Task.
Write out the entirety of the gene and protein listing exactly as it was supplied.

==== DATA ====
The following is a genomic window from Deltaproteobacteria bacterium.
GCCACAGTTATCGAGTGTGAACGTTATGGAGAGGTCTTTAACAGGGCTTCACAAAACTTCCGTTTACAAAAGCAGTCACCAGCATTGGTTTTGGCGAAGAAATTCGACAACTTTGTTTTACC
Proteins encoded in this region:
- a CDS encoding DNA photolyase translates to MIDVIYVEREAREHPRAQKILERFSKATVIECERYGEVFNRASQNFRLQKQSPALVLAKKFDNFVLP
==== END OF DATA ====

The following is a genomic window from Deltaproteobacteria bacterium.
GCCACAGTTATCGAGTGTGAACGTTATGGAGAGGTCTTTAACAGGGCTTCACAAAACTTCCGTTTACAAAAGCAGTCACCAGCATTGGTTTTGGCGAAGAAATTCGACAACTTTGTTTTACC
Proteins encoded in this region:
- a CDS encoding DNA photolyase translates to MIDVIYVEREAREHPRAQKILERFSKATVIECERYGEVFNRASQNFRLQKQSPALVLAKKFDNFVLP